Text © Richard Gary / Indie Horror Films, 2018
Images from the Internet
The Night of the Virgin (aka La noche del virgen)
Directed by Roberto San Sebastián
Cleopatra Entertainment / MVD Visual
116 minutes, 2017
This is the kind of film you are not usually going to find coming out of the English language zone. It’s beyond quirky, and has a sensibility and pacing all its own. In Spanish with English subtitles, it all takes place in one New Year’s Eve night into day, and certainly will not be a good memory for, well, any of the participants.
Our titular… well, okay, let’s say hero, Nico (Javier Bódalo) is a mousey lookin’ guy who is a 20 year old virgin, and he’s no Steve Carell. He has the social skills of Sheldon Cooper without the brains to match, and he’s at a rave party getting drunk and on the prowl. Meanwhile his so-called friends have abandoned him and are off somewhere in the room, insulting him via text, as they do throughout the story; we never see them. This is where and when he meets Medea (Miriam Martin), who is closer to the old Greek legend than a man dressed up like a raucous grandmother.
Medea takes a fancy to him, despite his maaaaaany shortcomings (and I’m taking about personality, not physicality here), and takes him home. Thing is, she’s a bit of a psycho in an apartment that’s a mess and filled with huge cockroaches that she treats like the Hindi respect cows. She’s obsessed with a strange goddess from Nepal, and he’s thinking with his dick, so you know it’s not going to end well.
Enter an angry boyfriend named Araña/Spider (Victor Amilibia) on the other side of the front door trapping them inside and threatening to kill them both, and the downward, furious and bloody night-into-day just keeps on getting stranger and more painful for everyone involved.
Speaking of which, for a small central cast of three (though there are numerous momentary passersby), there is a lot of gore and especially a lot of body fluids from nearly every possibly hole, including one you may not have thought of before.
|Miriam Martin and the Nepal goddess|
Of course, this is a genre film, so hopefully what I’m going to say is hardly anything close to a spoiler alert, and I will not give away any key points, I promise. You just know right from the onset that there is more to this Nepal religion than just a weird vegan-like devotion to an obscure goddess. It kind of makes sense in a twisted way, as some traditional Spanish dresses (the kind worn behind hand-held fans) are a bit similar in style to North Indian wedding regalia.
This is considered a comedy, but it’s dry as solid carbon dioxide; yeah, there is a definite chance to laugh more at what is happening than with the characters, but it definitely does a bit to temper the action going on the screen to get you to not overload until the next gross-out.
All the actors do really well, especially the two leads. While Bódalo frequently tends to act through his eyes and teeth, it actually works for this particular character as he goes through varying waves of shock, fear and anger). Martin also does well going back and forth between MILF, mother figure, and monstrous. The thing is, not one character in the film is likeable, and yet – especially the leads – manage to keep the viewer interested in what is happening to them despite lack of any kind of real backstory, and that’s good acting.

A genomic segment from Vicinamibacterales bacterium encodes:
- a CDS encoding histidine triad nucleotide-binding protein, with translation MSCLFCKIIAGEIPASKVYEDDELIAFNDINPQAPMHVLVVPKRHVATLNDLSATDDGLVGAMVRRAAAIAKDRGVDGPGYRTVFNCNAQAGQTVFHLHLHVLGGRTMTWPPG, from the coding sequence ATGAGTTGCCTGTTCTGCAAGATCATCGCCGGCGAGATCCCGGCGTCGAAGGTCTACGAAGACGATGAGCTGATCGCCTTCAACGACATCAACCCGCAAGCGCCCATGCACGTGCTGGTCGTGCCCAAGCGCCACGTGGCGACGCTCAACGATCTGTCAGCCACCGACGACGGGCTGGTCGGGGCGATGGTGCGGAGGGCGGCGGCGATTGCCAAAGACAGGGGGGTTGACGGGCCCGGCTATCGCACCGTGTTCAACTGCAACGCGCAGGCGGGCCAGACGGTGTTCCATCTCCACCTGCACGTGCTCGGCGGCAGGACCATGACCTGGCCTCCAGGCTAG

For such a tight space, the camera moves really well among the characters both emphasising the narrow apartment and yet not making it claustrophobic until it’s meant to do so. Other people pop up here and there, and are like water flowing past the story as ersatz Greek Choruses, commenting on (or using a cell phone camera to record) what they observe rather than taking any steps to do anything about it; as I’m not familiar with Bilbao or Madrid culture, I don’t know if this is device or comic or ironic social commentary.
As I was saying, the camera work is quite sharp often focusing in on extreme close-ups of faces via Sergio Leone style, quick zooms like Sam Raimi (few POV, though), or micro-shots of whatever gross is occurring at the time. There tends to be a tint towards the yellow, but it is also effective to be purposefully off-putting, I am assuming.
The extras are a couple of this films trailers, a bunch of other Cleopatra Entertainment coming attractions (some reviewed on this blog), and a 2:14 slideshow which are stills taken directly from the film.
My only real complaint is that this could have certainly been trimmed by at least 20 minutes, as it overruns its story in nearly two hours. But it will probably still keep your attention even as you occasionally wince at the actions, or just stare at the screen and say, “What did I just see?!”
What I really liked about it, despite its length, is that it doesn’t always take either the easy or obvious route. You’re bound to see some of what happens coming, but odds are there’s a trick or two up Sebastián’s cinematic sleeve, as it were.
Certainly I would call this body horror, but again, sometimes not in ways one would expect; but like I said, it could still be considered quite squeamish for most other than die-hard fans. But, isn’t that part of the beauty of the whole enchilada?